Republican News · Thursday 8 May 1997

[An Phoblacht]

The sun shone on Sinn Féin

Eoin O Broin witnessed the historic election in Belfast

Nobody really knew what would happen. Despite the optimism on the streets of West Belfast in the run up to polling day, even the most confident canvasser had to admit to a certain apprehension.

The election had been hailed as an historic turning point for nationalists in the Six Counties. A Sinn Féin victory would make history. The reverse side of the coin, seldom mentioned but close to everyone's mind, was that a bad Sinn Féin result would have more serious consequences than any election in recent times. The stakes in this election were higher than ever before, and nowhere more so than in West Belfast.

Harassment and intimidation from the RUC and loyalists on polling day gave this apprehension an added edge. Bomb hoaxes, bullying of election workers, raids on canvass caravans, and a heavy crown forces presence in polling stations across the city cast a shadow over the hottest day of the year. It wasn't just Sinn Féin election workers who realised the importance of this election. Some were willing to do as much as they could to disrupt the vote.

Before the polls had even closed, suspense had set in and the tension began to build. There was an eerie mood, a sense of suspended animation over the constituency as I travelled home on Thursday night. Even news of the landslide British Labour party majority couldn't distract attention from the all-important contest, West Belfast, although watching the blank stares of Tory ministers Forsyth, Rifkind and Portillo getting their come-uppance was a nice distraction.

Early Friday morning and Belfast's City Hall was unusually quiet for an election count. Journalists desperately looked for candidates or election workers to interview, but all were absent, give or take a few marginal faces.

But shortly before noon a gaggle of Sinn Féin election workers stormed the heart of Unionism; up the back stairs they positioned themselves in every corner of the Gallery. They weren't going to miss this show.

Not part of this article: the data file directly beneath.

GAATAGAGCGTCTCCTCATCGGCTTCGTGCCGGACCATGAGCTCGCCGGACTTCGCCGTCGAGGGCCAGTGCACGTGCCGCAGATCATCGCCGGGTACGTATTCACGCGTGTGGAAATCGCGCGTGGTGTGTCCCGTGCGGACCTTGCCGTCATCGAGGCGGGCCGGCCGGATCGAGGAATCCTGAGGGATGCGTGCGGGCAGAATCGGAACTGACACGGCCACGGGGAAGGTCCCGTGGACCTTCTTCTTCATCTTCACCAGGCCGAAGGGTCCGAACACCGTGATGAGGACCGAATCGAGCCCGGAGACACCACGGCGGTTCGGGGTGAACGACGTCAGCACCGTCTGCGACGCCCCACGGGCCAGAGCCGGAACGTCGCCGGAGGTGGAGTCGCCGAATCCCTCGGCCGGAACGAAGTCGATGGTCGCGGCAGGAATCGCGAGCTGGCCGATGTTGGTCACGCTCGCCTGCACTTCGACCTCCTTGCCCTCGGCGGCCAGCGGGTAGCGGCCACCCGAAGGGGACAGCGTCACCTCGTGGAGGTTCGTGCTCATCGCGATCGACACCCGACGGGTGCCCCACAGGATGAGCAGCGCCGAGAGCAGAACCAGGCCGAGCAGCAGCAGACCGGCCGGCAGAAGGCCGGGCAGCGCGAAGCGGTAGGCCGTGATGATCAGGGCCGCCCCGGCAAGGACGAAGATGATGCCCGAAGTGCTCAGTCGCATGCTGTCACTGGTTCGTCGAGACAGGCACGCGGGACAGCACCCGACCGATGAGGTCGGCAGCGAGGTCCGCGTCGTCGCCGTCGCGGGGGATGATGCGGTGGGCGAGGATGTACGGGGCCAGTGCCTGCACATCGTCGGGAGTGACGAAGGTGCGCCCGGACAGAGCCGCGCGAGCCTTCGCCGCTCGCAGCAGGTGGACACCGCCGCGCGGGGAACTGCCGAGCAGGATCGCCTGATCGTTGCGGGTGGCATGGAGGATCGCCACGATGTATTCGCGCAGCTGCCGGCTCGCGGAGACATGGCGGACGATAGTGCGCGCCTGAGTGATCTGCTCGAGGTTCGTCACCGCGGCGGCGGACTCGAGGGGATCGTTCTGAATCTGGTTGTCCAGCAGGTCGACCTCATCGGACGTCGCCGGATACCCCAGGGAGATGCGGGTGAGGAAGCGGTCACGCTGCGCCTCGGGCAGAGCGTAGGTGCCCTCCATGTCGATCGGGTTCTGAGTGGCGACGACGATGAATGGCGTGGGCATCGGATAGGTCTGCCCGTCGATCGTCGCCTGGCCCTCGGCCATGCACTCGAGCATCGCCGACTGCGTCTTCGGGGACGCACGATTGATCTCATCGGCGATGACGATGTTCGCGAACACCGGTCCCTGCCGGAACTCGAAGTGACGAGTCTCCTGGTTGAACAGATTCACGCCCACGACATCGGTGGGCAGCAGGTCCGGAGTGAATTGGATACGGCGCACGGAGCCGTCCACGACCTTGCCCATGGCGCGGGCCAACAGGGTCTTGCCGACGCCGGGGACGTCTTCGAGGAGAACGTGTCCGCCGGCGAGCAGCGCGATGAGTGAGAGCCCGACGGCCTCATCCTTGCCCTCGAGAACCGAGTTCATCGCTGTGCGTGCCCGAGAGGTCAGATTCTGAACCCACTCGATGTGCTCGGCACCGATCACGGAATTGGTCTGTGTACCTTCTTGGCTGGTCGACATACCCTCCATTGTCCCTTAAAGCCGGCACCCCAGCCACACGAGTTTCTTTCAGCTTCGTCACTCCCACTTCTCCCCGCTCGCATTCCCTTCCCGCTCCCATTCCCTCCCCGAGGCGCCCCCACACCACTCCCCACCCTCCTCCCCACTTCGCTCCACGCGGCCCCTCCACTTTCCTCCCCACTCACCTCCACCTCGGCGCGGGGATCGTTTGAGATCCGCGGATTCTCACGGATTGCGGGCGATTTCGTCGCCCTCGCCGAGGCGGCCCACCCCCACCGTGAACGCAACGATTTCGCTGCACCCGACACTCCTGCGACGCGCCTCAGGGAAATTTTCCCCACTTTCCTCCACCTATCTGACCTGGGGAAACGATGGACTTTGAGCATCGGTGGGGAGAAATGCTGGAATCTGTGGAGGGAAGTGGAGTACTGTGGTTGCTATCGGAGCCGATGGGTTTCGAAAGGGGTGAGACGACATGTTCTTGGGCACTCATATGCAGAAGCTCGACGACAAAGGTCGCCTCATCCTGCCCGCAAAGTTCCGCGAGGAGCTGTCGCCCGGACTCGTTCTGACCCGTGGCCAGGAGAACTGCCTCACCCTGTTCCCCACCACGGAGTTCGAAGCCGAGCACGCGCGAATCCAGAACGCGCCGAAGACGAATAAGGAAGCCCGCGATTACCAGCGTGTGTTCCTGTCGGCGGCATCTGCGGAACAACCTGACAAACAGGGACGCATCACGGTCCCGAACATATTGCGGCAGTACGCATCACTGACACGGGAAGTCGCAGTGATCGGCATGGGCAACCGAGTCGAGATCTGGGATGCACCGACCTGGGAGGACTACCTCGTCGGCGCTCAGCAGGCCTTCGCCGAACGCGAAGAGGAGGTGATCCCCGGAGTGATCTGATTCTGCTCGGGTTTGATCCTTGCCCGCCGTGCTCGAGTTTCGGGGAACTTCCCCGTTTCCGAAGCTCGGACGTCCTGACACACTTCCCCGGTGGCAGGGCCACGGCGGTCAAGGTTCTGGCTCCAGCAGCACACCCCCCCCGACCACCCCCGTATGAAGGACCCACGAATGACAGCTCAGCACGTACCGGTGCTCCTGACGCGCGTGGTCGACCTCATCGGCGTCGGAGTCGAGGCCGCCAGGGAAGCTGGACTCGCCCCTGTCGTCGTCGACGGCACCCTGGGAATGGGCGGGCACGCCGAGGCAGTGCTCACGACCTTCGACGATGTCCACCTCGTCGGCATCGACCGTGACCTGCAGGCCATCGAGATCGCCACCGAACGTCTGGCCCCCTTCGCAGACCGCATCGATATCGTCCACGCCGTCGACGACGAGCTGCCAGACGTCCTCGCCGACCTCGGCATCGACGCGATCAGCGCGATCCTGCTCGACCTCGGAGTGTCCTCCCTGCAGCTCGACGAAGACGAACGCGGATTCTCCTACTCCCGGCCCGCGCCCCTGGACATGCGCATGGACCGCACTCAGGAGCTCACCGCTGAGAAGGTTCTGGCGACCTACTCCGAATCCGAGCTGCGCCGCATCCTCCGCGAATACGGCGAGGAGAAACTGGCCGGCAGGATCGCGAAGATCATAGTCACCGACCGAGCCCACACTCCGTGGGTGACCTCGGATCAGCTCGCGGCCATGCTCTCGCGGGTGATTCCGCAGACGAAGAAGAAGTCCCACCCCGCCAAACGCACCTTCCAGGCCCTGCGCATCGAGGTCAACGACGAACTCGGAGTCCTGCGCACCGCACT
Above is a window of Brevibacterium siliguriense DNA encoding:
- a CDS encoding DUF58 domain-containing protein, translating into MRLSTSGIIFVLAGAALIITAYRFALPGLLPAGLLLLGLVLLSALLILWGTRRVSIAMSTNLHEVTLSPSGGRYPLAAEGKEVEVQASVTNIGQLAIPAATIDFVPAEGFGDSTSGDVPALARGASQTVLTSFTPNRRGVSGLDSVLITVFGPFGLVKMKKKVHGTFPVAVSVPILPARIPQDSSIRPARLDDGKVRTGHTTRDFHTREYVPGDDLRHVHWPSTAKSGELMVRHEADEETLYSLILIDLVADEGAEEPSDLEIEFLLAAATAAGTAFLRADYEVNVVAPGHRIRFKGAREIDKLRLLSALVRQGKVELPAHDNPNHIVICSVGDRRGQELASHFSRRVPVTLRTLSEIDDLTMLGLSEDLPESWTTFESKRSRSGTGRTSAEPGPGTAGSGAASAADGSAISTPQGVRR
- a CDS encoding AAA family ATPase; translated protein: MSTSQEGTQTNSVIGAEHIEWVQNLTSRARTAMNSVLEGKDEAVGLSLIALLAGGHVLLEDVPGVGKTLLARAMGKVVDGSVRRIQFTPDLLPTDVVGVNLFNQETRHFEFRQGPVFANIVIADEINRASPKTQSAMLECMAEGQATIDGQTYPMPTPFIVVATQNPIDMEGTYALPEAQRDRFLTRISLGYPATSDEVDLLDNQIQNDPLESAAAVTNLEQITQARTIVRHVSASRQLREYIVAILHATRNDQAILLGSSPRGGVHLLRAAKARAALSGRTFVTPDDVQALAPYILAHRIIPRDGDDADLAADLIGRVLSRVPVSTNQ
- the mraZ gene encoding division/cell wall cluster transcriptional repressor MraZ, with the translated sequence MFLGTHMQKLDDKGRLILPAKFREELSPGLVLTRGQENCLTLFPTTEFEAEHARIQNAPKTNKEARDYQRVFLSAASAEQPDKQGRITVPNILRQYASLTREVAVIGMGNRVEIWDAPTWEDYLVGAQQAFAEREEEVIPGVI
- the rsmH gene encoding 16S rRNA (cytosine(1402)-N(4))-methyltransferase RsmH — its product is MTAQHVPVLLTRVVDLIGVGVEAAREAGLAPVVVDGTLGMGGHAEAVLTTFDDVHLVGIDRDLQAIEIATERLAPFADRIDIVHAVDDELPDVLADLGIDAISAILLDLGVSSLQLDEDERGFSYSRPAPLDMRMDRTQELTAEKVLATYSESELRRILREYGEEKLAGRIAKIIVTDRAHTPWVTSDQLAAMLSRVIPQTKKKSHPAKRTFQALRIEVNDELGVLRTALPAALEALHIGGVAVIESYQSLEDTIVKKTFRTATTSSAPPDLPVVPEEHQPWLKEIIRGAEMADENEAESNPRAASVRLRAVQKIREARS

hour passed and not a word from the West Belfast count. Rumours were circulating about every other constituency in the North, but Adams and Hendron? Nobody knew anything. And the Sinn Fein tally people were saying even less; such was their apprehension.

By 2pm, the atmosphere had livened up. More journalists, more candidates and more tension. Crowds of republicans huddled in corners biting their nails and wringing their hands, eyes fixed on the door of the West Belfast count. Every sight of Richard McAuley or Sue Ramsey made hearts jump, expecting some news.

Just as the suspense was becoming unbearable, journalists bolted towards the announcement room. Hendron appeared from the count and, face downcast, headed in the same direction. Seconds later Adams followed suit, but nobody was sure that his enigmatic smile indicated victory.

d as the official announcement made its way through City Hall, 25,662 for Adams and 17,752 for Hendron, tension gave way to tears and then to jubilation, the air of expectancy and hope became reality. It was as if nobody thought it possible, as if it was all some kind of big shock. Adams was the new MP for Belfast West. And a great bonus, his majority was nearly 8,000.

Someone said that Hendron got 6,000 votes from the Shankill; another pointed out that this made Adams's share of the nationalist vote even bigger. A third pundit, crying, informed the crowd that the turnout was 74%; way up on last year. A fourth called out the figure 1,556, all the votes for Ulster Unionist candidate Fred Parkinson. The message was clear, even if Hendron got all of these votes he still wouldn't have come near Adams.